The parallel here is supposed to be with Afghanistan not Iraq. Putin claims that there is a clear and present danger to his country from groups of terrorists hiding in a country that won't do anything about it. That there are rumoured links between Basayev and Al Khattab and Al Qaeda doesn't hurt Putin's case. So what Putin is saying is that if the US thinks it's OK to invade sovereign countries if one deems that his national security is threatened from forces within said country, then he is certainly entitled to take matters in to the Russian Army's hands. Keep in mind that Georgia is far from democratic in any meaningful sense of the term (of course neither is Russia but that's another story), so that he can claim he is subverting a dictator on the side as well.
Not that I buy that personally of course, but then again I think the US intervention in Afghanistan failed in its mission and is going to create an even worse situation in the future in Afghanistan (as soon as western troops leave), so I'm against terrorism as an excuse for not respecting sovereign boundaries in general...
posted by talos at 10:12 AM on September 13, 2002

It seems to me that the whole war on terror is an effort by states to combat non-state actors that have gained the ability to inflict mass casualties of the sort that had once been the exclusive ability of states.

States (USA, Russia, India, and Israel, for example) are responding to non-state violence by threatening any state that has the capacity to stop it with war if they fail to do so.

This is analogous to how the British and USA responded to piracy between 1700 and 1830. They threatened with war (and engaged in punitive actions against) states that didn't curb piracy. It might not be pretty, but it worked and helped establish the global order we know today.

In fact the whole doctrine of state sovereignty depends on the state taking seriously acts of violence committed by its subjects against non-subjects. The state claims jurisdiction over the interaction between its subjects and non-subjects. What Russia is doing here is demanding that Georgia start acting like a sovereign state. If it doesn't do so, Russia will act instead.

Can you tell this is my dissertation topic?
posted by ednopantz at 10:34 AM on September 13, 2002


(no, wait, let me work this one out)

Russia is demanding that Georgia demonstrate its sovereignty by doing exactly what Russia tells it to , or Russia will take that sovereignty away.

Yeah, that sounds fair...
posted by Grangousier at 10:40 AM on September 13, 2002

Grangousier: Someone said this was fair?

Actually, I will. This is a rare example of world politics being fair:

If Georgia wants to be a sovereign state, it should act like one.

Chechen/Islamist/al-Qa'ida groups are using Georgia as a base for war against Russia. Russia says that following the principal of national sovereignty (whatever happens in your borders is your problem and your responsibility) this means that Georgia is making war on Russia. Russia is saying that Georgia should stop it or Russia will make war on Georgia.

Seems fair to me. Sovereignty is a use it or lose it game.
posted by ednopantz at 10:51 AM on September 13, 2002

Ednopantz is right to some degree. The basis of a state is that it hold a monopoly on all violence commited within its borders or by its citizens. By some levels, Georgia fails this test.

However, Georgia is different than Afghanistan in many key ways. For one, Georgia actively wants to gain full control over its sovereign territory and exercise these rights. Therefore, its is conceivable that the best way to handle this situation is to work WITH Georgia, as the US is currently doing, rather than actively threatening its existance.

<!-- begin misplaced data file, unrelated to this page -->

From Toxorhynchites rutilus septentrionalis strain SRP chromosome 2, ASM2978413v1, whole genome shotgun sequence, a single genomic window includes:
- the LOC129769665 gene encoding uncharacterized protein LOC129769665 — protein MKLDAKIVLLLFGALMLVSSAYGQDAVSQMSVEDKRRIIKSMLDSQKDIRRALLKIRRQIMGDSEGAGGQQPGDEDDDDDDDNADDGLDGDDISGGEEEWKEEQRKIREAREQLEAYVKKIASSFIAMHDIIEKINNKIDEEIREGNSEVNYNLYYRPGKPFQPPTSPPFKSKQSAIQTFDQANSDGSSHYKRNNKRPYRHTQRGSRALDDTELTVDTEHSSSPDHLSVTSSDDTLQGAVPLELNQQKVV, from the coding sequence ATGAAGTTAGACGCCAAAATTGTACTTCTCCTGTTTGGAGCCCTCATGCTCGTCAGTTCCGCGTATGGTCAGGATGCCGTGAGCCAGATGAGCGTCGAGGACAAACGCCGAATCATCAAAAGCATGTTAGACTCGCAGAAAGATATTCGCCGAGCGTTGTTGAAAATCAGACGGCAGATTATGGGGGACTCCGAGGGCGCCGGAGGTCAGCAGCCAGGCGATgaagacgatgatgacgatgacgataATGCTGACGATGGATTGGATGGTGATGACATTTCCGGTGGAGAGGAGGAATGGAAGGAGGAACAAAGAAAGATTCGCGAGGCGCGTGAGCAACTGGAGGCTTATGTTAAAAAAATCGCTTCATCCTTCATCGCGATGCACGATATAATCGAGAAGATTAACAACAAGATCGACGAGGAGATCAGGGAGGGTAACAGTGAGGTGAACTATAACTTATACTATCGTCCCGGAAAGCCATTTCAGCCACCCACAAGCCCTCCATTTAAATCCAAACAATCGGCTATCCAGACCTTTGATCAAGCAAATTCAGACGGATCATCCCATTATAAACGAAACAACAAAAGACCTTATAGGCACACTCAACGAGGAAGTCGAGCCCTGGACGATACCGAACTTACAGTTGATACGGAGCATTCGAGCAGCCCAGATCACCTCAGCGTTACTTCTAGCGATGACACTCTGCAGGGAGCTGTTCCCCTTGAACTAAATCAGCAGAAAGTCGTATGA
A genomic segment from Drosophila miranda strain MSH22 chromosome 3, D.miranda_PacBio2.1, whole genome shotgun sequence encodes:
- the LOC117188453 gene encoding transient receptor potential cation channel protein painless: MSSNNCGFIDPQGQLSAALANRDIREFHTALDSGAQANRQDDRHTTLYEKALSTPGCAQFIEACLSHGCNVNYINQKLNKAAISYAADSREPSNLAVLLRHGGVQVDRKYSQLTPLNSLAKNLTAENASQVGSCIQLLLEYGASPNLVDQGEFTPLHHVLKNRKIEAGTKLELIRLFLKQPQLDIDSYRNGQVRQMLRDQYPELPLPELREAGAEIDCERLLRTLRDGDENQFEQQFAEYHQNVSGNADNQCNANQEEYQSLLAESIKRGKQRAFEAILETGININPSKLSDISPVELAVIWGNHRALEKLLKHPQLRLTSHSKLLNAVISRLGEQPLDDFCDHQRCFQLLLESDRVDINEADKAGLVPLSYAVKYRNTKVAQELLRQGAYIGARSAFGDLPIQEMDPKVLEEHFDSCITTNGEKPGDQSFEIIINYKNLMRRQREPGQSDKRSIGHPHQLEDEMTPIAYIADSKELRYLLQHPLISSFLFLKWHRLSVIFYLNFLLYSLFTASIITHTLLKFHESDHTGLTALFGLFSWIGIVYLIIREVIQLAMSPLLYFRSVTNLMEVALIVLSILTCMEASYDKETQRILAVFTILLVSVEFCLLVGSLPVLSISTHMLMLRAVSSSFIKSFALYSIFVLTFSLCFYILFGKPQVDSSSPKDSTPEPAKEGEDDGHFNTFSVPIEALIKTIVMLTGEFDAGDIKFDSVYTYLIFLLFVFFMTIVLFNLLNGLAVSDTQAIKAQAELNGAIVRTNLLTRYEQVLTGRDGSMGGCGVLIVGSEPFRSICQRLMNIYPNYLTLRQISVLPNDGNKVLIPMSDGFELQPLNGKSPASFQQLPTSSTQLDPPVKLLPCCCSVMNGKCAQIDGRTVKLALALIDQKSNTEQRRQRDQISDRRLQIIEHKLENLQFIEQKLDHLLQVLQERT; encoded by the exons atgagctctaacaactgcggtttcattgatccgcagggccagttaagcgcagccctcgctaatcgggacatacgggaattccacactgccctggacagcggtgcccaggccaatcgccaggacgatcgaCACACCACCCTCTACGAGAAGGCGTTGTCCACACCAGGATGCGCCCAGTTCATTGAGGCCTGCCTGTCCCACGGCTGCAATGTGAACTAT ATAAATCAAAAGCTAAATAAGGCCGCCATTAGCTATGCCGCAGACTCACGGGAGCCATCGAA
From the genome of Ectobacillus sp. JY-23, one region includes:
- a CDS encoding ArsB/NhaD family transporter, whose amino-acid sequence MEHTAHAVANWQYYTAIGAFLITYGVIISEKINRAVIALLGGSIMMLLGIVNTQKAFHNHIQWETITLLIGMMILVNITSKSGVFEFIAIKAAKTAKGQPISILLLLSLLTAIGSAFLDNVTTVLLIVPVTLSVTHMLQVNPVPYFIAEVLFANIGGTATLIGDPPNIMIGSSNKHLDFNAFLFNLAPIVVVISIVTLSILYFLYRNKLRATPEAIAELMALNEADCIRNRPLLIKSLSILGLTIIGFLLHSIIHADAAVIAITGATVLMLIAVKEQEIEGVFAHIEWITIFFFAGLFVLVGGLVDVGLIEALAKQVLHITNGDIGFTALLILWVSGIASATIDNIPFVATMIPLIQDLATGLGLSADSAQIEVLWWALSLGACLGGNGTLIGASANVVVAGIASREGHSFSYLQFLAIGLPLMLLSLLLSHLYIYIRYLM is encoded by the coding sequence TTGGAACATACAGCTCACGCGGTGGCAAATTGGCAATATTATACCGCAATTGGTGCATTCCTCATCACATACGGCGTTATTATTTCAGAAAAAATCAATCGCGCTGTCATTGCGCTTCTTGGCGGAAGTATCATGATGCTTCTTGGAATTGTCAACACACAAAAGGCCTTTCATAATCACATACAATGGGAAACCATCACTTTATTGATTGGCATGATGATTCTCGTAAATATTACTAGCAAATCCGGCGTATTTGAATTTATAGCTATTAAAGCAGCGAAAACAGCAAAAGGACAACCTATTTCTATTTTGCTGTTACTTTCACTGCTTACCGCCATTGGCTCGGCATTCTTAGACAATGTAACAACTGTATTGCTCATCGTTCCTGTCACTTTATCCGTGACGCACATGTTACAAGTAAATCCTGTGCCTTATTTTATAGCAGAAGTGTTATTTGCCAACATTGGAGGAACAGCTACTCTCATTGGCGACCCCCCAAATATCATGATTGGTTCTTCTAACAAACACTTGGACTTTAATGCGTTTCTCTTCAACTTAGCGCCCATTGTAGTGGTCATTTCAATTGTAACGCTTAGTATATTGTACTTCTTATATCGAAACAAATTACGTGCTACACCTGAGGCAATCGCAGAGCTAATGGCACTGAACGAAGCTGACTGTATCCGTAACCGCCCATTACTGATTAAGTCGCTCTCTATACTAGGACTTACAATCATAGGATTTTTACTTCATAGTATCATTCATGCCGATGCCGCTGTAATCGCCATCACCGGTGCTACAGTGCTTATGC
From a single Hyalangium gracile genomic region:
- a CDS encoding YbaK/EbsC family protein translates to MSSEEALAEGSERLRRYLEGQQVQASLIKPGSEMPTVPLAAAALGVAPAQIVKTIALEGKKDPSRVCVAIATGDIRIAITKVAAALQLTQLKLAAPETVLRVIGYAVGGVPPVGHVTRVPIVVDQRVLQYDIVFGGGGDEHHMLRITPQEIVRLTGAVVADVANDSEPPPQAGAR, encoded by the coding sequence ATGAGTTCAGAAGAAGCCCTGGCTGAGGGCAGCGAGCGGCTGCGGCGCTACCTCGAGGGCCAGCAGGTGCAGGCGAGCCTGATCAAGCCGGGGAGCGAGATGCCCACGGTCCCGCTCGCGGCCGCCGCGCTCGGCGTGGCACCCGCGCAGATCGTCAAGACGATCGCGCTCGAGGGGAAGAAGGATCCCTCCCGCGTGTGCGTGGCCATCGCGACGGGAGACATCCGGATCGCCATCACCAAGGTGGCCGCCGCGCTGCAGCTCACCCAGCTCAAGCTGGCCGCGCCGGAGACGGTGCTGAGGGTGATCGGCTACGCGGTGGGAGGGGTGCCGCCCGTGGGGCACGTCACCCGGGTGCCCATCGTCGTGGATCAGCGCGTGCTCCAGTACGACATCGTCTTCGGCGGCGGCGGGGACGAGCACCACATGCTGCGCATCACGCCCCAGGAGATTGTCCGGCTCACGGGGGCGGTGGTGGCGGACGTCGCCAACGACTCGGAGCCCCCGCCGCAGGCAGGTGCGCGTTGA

posted by pjgulliver at 10:52 AM on September 13, 2002

Flippancy aside, the Bush Doctrine does lay the foundation for a number of preemptive wars by superpowers.

You think it applies to other countries? lol
posted by rushmc at 10:56 AM on September 13, 2002

Georgia certainly wants this problem out of the way; and allegedly they have been cooperating with the Russians (the peacekeeping force). The problem, for them, is that long-term occupation by Russia is the last thing that they want, which is why they've turned to the US. By playing down the al Qaeda angle they hope to undermine Putin's argument for invasion, which as noted above is highly valid, even if you ignore Bush and go back to old anti-piracy international law. (Recall that the US was a prime mover in creating that consensus, as we refused to pay tribute to Barbary coast sultans ostensibly allied to the very-un-sovereign Ottoman Empire, and instead went to war. The European states (why does this sound familiar?) preferred to pay off the pirates' ever-increasing demands rather than enforce civil control of the seas.)

This is a tough one, because I think both states are pretty much right. I hope there's actually just some good cop / bad cop game going on; the timing regarding N Korea has shown the same behavior by the US and Russia, except in reverse. Perhaps a quid pro quo.

Psst, Mack? [more inside], right after "...Russia is ready to invade Georgia."
posted by dhartung at 1:53 PM on September 13, 2002

Nicolae, Ghost, PJ, Ednopantz, et al.: Thanks for an informative, thought-provoking, and mercifully civil thread. I've learned a lot.
posted by Hieronymous Coward at 4:59 PM on September 13, 2002

Sovereignty is a use it or lose it game.

Is it? Who says? You think sovereignty can be taken away from a country? Who owns the country then? You're supporting Russian re-occupation (that makes you more hawkish than the Russians themselves)? You think that's just for the citizens of Georgia - that their country can be taken away from them because some (unidentified) rebels/terrorists/fighters are hiding there?

I'm amazed that people here, in their eagerness to find consistency in the Iraq invasion, support Russia's aggression towards one of it's old colonies. Russia, who does things like this, this and this. Not amazed actually, disgusted.
posted by Summer at 2:20 AM on September 14, 2002